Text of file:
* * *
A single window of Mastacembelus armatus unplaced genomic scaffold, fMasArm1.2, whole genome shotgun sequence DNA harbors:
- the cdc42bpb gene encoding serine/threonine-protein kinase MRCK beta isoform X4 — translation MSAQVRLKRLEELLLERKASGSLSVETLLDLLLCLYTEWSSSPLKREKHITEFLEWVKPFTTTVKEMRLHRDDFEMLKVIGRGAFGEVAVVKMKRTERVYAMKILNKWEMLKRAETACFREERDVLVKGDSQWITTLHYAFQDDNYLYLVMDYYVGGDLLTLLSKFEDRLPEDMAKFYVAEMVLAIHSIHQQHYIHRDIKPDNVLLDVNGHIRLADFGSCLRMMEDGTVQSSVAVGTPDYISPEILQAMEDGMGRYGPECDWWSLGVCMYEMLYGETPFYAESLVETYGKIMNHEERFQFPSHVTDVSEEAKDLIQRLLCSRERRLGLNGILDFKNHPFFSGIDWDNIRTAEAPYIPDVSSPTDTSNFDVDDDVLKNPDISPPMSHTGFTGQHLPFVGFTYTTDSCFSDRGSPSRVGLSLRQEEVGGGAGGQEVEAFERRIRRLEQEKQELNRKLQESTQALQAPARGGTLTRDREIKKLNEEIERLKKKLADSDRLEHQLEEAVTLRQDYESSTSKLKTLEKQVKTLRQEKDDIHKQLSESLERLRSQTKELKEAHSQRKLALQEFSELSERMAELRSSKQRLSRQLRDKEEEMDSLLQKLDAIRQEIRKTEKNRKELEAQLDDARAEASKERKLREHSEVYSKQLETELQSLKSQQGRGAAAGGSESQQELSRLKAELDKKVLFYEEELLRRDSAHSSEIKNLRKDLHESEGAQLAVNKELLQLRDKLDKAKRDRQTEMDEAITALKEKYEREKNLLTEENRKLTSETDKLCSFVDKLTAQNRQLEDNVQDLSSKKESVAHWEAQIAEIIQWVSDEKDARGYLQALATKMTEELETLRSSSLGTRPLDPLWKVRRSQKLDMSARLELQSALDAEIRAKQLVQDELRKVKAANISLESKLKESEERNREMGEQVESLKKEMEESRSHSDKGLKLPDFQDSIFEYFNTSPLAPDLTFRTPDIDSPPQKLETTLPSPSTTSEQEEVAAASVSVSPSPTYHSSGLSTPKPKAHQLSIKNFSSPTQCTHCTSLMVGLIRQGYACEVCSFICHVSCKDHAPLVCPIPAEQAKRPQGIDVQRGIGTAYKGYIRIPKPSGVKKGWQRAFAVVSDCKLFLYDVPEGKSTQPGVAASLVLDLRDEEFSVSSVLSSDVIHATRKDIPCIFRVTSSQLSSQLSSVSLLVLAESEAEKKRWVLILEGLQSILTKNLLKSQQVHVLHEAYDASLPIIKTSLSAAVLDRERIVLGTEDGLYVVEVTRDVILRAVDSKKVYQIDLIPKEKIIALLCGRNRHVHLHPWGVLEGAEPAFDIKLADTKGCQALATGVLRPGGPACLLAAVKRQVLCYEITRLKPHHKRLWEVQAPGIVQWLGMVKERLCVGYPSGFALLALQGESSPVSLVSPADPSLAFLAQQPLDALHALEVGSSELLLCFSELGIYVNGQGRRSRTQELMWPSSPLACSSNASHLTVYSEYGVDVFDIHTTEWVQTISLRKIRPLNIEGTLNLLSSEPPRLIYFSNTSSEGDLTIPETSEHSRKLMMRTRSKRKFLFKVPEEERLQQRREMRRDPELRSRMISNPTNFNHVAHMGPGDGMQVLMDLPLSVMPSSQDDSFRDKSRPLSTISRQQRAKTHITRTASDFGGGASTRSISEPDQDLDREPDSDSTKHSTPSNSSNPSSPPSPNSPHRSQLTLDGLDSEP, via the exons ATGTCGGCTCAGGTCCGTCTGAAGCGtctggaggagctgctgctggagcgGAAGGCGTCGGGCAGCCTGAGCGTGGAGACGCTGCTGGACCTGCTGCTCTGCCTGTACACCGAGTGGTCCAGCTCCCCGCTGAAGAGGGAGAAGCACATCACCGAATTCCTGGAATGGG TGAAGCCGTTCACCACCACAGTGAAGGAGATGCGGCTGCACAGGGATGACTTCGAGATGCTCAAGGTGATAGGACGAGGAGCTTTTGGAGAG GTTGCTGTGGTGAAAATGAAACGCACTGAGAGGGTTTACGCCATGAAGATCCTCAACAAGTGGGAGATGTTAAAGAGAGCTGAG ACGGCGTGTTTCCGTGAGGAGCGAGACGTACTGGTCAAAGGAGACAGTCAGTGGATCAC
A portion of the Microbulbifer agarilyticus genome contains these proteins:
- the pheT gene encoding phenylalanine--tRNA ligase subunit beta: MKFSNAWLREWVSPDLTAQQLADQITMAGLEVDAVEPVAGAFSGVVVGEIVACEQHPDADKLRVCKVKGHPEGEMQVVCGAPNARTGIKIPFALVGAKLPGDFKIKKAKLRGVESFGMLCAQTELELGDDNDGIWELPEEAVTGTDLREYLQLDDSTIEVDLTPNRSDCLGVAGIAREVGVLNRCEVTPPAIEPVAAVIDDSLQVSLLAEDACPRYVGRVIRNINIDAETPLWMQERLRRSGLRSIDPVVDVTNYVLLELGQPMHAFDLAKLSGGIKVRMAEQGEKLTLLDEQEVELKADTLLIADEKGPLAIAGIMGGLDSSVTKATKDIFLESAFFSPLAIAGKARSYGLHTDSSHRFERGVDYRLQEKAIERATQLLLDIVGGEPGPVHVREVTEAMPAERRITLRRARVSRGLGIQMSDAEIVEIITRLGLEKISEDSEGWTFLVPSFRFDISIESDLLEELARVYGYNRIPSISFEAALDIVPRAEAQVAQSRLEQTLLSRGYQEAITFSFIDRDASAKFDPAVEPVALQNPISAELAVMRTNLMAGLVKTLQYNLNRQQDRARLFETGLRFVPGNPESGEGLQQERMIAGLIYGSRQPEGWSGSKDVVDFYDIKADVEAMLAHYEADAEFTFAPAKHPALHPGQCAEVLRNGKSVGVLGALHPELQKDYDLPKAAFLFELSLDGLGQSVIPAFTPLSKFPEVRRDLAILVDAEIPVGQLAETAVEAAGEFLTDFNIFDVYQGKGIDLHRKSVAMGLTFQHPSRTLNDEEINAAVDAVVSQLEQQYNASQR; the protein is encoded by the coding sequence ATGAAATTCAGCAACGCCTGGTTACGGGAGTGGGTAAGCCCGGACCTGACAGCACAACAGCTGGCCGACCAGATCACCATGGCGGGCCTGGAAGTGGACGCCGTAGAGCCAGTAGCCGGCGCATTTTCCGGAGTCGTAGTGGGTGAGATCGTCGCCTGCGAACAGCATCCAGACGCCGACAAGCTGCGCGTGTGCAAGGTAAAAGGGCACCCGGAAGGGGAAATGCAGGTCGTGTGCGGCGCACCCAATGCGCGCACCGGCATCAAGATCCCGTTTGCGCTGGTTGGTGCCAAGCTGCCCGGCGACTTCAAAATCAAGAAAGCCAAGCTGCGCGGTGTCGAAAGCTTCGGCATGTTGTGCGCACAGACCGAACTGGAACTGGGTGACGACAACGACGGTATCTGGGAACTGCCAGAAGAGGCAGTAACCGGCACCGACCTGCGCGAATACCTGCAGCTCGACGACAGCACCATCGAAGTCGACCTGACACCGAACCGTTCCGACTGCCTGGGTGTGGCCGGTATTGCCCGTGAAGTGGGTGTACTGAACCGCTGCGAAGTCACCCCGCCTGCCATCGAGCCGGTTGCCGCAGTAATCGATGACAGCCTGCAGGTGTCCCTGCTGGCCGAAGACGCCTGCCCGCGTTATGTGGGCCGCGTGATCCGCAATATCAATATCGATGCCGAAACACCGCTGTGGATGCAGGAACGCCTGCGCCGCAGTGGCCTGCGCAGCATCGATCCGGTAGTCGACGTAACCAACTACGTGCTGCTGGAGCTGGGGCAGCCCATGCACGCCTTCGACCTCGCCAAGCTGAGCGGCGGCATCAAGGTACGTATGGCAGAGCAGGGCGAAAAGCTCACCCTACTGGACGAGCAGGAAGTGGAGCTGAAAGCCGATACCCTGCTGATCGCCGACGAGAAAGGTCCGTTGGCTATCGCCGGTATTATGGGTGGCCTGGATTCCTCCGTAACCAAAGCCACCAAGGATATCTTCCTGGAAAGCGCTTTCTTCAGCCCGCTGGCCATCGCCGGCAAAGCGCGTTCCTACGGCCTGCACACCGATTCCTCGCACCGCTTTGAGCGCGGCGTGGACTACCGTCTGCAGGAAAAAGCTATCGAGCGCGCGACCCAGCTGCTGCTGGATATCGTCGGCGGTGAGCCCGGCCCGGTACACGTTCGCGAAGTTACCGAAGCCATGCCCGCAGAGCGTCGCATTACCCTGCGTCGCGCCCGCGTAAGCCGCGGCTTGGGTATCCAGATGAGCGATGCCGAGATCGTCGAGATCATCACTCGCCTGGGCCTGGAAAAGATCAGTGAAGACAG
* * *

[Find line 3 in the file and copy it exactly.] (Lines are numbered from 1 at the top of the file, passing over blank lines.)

A portion of the Microbulbifer agarilyticus genome contains these proteins: